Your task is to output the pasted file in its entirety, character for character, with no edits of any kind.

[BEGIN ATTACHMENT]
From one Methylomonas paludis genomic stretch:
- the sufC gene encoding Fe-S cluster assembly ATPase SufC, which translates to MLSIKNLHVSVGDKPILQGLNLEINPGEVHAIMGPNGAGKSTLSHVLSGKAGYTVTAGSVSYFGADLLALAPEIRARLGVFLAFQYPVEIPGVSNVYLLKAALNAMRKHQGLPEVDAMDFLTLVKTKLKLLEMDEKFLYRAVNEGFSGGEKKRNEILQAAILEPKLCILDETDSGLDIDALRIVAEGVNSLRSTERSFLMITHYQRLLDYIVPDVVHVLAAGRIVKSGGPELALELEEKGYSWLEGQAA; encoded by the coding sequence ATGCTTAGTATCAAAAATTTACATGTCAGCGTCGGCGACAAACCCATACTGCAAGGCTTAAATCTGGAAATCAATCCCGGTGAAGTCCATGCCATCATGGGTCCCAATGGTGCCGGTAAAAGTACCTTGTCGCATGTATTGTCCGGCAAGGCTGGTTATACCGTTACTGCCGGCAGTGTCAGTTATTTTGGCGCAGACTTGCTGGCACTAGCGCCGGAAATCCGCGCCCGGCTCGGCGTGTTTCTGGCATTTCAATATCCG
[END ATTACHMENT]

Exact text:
From one Methylomonas paludis genomic stretch:
- the sufC gene encoding Fe-S cluster assembly ATPase SufC, which translates to MLSIKNLHVSVGDKPILQGLNLEINPGEVHAIMGPNGAGKSTLSHVLSGKAGYTVTAGSVSYFGADLLALAPEIRARLGVFLAFQYPVEIPGVSNVYLLKAALNAMRKHQGLPEVDAMDFLTLVKTKLKLLEMDEKFLYRAVNEGFSGGEKKRNEILQAAILEPKLCILDETDSGLDIDALRIVAEGVNSLRSTERSFLMITHYQRLLDYIVPDVVHVLAAGRIVKSGGPELALELEEKGYSWLEGQAA; encoded by the coding sequence ATGCTTAGTATCAAAAATTTACATGTCAGCGTCGGCGACAAACCCATACTGCAAGGCTTAAATCTGGAAATCAATCCCGGTGAAGTCCATGCCATCATGGGTCCCAATGGTGCCGGTAAAAGTACCTTGTCGCATGTATTGTCCGGCAAGGCTGGTTATACCGTTACTGCCGGCAGTGTCAGTTATTTTGGCGCAGACTTGCTGGCACTAGCGCCGGAAATCCGCGCCCGGCTCGGCGTGTTTCTGGCATTTCAATATCCG